Two Kansas State Department of Education redesign specialists, as well as other KSDE staff members, received a first-hand look at how other states are changing the face of education.
Jay Scott, who is leading secondary school redesign, and Tammy Mitchell, who is leading the elementary school redesign, traveled to Wilder, Idaho, and Evanston, Wyoming, earlier this month to find out what is happening in their school districts.
“The visits were really good,” Scott said.
The Wilder School District in Wilder, Idaho, was the smaller of the two districts that Scott and Mitchell visited. It serves about 500 students and is located about 40 miles west of Boise, Idaho.
The district uses a personalized learning approach.
“The biggest highlight is they don’t use bells,” Scott said of the secondary schools. “They have a soft schedule.”
While some students select a more traditional route, about 90 percent of the student body are learning via technology at their own pace.
At the elementary level, Mitchell said students also are receiving lessons on iPads. Most of the classrooms feature flexible seating, too. The students are broken into “learning studios” as opposed to grade levels.
“That has revolutionized special education,” Mitchell said.
Mitchell and Scott said that while students spend a lot of time on their iPads, there is still human interaction with teachers.
“There is no replacement for a classroom teacher,” Scott said.
At Uinta County School District No. 1, which is located in Evanston, Wyoming, students are taught using blended learning incorporating a combination of technology and social interaction.
During the 2014-2015 school year, Uinta partnered with Education Elements to provide Blended Learning Fellowship to 54 teachers across the district. Last school year, Uinta offered a second fellowship, and 65 teachers volunteered to take part.
Since beginning the project, Uinta has had a 146 percent growth in Northwest Evaluation Association (NWEA) math and a 140 percent growth in NWEA reading during the 2015-2016 school year; and an increase of 23 percent in average math growth and a 5 percent increase in average reading growth during the past three years.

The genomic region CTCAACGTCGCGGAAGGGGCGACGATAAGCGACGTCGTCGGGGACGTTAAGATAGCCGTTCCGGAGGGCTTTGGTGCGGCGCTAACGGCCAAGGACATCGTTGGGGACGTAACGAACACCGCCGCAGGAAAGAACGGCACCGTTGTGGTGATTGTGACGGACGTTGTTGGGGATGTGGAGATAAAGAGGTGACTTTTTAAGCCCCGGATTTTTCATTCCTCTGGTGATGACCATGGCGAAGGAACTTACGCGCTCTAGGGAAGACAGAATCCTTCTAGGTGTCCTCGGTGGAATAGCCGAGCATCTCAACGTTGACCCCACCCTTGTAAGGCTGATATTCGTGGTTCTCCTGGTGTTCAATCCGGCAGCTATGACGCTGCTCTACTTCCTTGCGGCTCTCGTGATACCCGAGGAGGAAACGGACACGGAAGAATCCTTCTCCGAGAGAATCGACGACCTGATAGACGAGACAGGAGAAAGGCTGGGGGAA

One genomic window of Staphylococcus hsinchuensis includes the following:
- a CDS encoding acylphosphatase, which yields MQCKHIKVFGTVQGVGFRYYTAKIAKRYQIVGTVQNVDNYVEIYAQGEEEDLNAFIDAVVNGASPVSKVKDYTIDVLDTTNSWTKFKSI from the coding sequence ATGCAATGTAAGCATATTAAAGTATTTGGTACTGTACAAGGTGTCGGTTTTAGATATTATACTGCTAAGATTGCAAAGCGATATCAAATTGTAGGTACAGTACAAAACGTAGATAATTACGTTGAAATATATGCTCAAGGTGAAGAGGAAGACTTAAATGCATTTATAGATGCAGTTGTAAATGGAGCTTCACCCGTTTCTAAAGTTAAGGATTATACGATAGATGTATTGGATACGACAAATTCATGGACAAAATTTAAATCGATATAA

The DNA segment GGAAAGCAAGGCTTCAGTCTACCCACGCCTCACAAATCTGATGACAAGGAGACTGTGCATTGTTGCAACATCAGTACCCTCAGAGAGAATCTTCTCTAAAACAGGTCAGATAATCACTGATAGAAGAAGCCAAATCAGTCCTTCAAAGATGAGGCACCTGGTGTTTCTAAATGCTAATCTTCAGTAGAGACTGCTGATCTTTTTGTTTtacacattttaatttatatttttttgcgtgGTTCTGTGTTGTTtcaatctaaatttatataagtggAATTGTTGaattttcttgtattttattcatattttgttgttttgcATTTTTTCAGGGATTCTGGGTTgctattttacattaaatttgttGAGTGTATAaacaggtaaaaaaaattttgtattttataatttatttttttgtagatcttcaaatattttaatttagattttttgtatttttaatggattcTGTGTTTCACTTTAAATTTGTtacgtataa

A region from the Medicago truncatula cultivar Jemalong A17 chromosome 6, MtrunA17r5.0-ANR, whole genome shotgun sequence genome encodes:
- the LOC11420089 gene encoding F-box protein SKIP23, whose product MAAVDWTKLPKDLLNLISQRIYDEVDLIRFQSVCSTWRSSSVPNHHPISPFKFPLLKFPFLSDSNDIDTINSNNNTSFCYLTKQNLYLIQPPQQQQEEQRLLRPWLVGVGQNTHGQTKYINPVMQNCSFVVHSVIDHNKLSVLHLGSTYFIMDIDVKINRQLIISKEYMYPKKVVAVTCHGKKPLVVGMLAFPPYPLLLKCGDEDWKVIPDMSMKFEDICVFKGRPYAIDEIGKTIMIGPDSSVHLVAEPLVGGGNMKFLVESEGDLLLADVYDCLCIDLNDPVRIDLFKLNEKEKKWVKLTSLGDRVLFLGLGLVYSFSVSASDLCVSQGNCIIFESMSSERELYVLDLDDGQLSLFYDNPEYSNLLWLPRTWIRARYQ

Scott and Mitchell began the second Mercury Redesign support cycle on Tuesday, Sept. 12, with a visit to Coffeyville Unified School District 445, followed by Wellington USD 353 on Sept. 13. They traveled to McPherson USD 418 on Sept. 14, followed by trips to Olathe USD 233 on Sept. 15, Twin Valley USD 240 on Sept. 19, Stockton USD 271 on Sept. 20 and Liberal USD 480 on Sept. 21.
“The focus of this visit was to discover their why,” Scott said. “Why do they want to do this? They’re also developing a vision statement for each of their buildings. They’re taking those visions out to their local school boards and community events for input.”
Both Mitchell and Scott are reiterating to each district how important it is to have teachers and the districts leading the redesign projects.
“They have to lead it,” Mitchell said. “It can’t be the state coming in and leading it. That’s not sustainable. They have to lead it locally. They have to go out and talk to the community.”
Districts have used various methods to get input from community members and businesses. One district had a pizza party for families and asked for feedback, while another district canvassed neighborhoods around the school.
While Jay and Mitchell are enjoying visiting schools, there have been some challenges, such as the long drives across Kansas and having all of the answers to districts’ questions.
“Part of the challenge is having a response to, ‘What is all of this about,’ ” Scott said. “They want us to tell them what to do, but we can’t. We don’t know the community like they do.”
“We are pushing their thinking,” she said. “But we’re not going to tell them how to do it.”
The redesign specialists began visiting districts for the third time on Sept. 25. This is their schedule:
• Monday, Sept. 25: In office
• Tuesday, Sept. 26: Coffeyville
• Wednesday, Sept. 27: Wellington
• Thursday, Sept. 28: McPherson
• Friday, Sept. 29: Olathe
• Monday, Oct. 2: In office
• Tuesday, Oct. 3: Twin Valley
• Wednesday, Oct. 4: Stockton
• Thursday, Oct. 5: Liberal
• Friday, Oct. 6: In office
Mitchell and Scott had a virtual meeting Friday, Sept. 22, with the 21 Gemini Project districts. While the districts participating in the Gemini Project won’t receive onsite coaching from Mitchell and Scott, they will participate in video Professional Learning Community sessions together and periodic Zoom meetings with the redesign specialists. The Gemini Project districts are required to attend the Zoom virtual meetings.
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